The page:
Yesterday novelist Mo Yan became the third citizen of the People's Republic of China to win a Nobel prize. He joins Liu Xiaobo, who was awarded the Nobel Peace Prize in 2010, and Gao Xingjian, who won the Nobel Prize for Literature in 2000. (Gao, technically, was a former citizen of the PRC when he won his prize, having been declared persona non grata by China before becoming a French citizen).
Unlike Liu, a human rights advocate who was imprisoned for subversion about a year before winning the Nobel Peace Prize (and whose award was condemned by the Chinese government), Mo has worked within the state's strict limits on political expression. In fact, social criticism in his novels is often shielded by the use of fantasy. Consequently, China's Communist leadership could celebrate his international recognition without worrying that it might have been intended as a slap at the regime.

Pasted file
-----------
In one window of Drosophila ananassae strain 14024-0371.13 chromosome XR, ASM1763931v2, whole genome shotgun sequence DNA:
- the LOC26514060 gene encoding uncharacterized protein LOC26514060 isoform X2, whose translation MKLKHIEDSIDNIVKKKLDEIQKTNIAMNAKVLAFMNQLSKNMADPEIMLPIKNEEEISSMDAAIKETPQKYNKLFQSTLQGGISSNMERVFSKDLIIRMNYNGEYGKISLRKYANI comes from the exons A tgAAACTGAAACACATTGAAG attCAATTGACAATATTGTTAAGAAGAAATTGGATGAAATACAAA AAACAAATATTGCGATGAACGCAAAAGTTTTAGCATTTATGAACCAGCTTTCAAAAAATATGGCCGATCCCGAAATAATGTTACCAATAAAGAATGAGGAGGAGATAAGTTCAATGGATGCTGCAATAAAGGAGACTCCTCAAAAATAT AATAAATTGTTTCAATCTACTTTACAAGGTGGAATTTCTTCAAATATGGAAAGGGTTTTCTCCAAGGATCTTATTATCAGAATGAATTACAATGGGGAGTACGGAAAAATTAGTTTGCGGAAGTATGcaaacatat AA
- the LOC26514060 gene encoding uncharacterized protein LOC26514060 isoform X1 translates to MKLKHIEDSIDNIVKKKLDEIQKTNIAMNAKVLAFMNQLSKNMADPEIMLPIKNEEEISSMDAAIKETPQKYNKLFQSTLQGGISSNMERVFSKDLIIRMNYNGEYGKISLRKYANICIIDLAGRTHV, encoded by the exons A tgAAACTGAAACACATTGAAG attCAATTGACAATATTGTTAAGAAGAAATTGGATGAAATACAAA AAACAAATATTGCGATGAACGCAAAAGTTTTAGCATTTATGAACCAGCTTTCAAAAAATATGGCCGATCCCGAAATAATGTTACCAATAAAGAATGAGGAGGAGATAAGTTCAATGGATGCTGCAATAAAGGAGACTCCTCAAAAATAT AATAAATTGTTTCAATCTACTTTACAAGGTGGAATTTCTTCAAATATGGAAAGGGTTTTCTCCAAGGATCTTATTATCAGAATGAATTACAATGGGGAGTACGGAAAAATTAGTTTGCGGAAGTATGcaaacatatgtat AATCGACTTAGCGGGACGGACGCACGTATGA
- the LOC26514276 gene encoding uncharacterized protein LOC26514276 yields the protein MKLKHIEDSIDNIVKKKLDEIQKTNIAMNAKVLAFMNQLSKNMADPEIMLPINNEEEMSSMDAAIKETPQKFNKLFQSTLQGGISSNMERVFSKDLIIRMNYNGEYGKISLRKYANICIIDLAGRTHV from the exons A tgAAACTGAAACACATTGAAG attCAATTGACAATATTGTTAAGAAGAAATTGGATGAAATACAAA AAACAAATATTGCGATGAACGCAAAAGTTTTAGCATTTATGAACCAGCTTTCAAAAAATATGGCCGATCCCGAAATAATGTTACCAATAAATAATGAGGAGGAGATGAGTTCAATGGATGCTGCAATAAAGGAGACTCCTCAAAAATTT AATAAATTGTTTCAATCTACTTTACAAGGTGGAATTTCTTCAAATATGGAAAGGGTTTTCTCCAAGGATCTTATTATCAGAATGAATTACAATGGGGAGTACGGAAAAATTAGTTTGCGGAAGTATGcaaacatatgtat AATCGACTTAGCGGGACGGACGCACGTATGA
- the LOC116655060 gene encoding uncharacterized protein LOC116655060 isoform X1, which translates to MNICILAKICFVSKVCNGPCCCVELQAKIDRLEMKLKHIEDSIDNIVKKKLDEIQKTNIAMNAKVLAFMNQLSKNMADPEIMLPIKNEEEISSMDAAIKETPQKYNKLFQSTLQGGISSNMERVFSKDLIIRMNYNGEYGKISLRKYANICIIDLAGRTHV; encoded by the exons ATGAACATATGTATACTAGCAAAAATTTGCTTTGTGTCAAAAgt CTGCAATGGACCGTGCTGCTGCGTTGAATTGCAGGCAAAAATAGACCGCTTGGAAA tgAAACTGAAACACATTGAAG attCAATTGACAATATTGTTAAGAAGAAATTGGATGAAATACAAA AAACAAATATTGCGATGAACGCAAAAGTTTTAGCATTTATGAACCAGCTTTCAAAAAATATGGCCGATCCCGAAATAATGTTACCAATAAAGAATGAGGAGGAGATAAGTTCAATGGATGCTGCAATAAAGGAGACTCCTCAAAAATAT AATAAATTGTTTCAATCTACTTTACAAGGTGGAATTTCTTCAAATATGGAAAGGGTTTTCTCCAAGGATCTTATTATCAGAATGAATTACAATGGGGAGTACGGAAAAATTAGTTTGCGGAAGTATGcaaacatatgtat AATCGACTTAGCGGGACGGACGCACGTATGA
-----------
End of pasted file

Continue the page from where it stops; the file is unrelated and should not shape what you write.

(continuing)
In an important reversal, however, Mo called today for the release of Liu Xiaobo, a move "likely to infuriate China's leadership," according to the New York Times.